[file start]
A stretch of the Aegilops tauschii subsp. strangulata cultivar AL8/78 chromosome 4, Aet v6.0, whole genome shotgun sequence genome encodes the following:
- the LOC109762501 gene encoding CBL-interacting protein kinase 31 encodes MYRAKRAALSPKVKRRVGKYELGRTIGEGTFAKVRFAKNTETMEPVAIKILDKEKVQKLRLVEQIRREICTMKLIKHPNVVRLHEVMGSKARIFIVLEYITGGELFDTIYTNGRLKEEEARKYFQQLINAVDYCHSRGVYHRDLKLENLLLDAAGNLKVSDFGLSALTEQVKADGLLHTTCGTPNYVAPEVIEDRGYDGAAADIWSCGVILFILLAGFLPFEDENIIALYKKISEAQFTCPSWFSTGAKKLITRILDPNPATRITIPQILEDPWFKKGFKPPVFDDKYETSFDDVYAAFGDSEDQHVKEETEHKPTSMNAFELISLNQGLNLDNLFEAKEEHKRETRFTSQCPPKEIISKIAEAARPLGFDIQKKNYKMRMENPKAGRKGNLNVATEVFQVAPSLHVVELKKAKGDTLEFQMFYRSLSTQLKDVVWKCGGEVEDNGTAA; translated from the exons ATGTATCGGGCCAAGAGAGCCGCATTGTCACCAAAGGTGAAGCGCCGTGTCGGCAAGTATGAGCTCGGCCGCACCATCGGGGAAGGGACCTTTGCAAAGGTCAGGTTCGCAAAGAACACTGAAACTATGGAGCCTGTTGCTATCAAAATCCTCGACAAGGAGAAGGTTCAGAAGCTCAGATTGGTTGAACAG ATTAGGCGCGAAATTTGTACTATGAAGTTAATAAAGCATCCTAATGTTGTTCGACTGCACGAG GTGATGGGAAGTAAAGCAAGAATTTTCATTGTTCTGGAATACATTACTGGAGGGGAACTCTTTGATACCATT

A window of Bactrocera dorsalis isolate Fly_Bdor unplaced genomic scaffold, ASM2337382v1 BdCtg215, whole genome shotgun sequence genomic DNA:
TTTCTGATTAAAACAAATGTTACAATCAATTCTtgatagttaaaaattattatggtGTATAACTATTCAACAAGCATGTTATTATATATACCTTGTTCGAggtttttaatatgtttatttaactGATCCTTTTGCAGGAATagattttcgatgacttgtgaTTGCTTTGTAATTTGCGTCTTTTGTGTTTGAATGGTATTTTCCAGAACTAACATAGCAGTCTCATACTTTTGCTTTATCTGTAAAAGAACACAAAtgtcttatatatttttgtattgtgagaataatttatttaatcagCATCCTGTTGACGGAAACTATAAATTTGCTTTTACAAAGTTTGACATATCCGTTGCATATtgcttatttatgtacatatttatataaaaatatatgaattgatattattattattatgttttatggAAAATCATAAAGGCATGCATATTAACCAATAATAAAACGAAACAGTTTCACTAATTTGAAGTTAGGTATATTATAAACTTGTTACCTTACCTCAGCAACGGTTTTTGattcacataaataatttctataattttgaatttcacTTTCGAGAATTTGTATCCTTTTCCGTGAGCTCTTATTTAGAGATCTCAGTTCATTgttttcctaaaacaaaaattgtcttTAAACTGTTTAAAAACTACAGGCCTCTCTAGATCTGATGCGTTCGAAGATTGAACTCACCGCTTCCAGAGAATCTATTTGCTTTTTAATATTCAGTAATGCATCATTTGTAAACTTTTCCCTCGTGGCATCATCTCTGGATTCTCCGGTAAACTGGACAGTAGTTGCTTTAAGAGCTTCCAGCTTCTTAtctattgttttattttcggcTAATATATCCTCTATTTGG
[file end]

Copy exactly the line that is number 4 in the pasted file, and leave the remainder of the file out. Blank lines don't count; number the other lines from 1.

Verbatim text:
TTTCTGATTAAAACAAATGTTACAATCAATTCTtgatagttaaaaattattatggtGTATAACTATTCAACAAGCATGTTATTATATATACCTTGTTCGAggtttttaatatgtttatttaactGATCCTTTTGCAGGAATagattttcgatgacttgtgaTTGCTTTGTAATTTGCGTCTTTTGTGTTTGAATGGTATTTTCCAGAACTAACATAGCAGTCTCATACTTTTGCTTTATCTGTAAAAGAACACAAAtgtcttatatatttttgtattgtgagaataatttatttaatcagCATCCTGTTGACGGAAACTATAAATTTGCTTTTACAAAGTTTGACATATCCGTTGCATATtgcttatttatgtacatatttatataaaaatatatgaattgatattattattattatgttttatggAAAATCATAAAGGCATGCATATTAACCAATAATAAAACGAAACAGTTTCACTAATTTGAAGTTAGGTATATTATAAACTTGTTACCTTACCTCAGCAACGGTTTTTGattcacataaataatttctataattttgaatttcacTTTCGAGAATTTGTATCCTTTTCCGTGAGCTCTTATTTAGAGATCTCAGTTCATTgttttcctaaaacaaaaattgtcttTAAACTGTTTAAAAACTACAGGCCTCTCTAGATCTGATGCGTTCGAAGATTGAACTCACCGCTTCCAGAGAATCTATTTGCTTTTTAATATTCAGTAATGCATCATTTGTAAACTTTTCCCTCGTGGCATCATCTCTGGATTCTCCGGTAAACTGGACAGTAGTTGCTTTAAGAGCTTCCAGCTTCTTAtctattgttttattttcggcTAATATATCCTCTATTTGG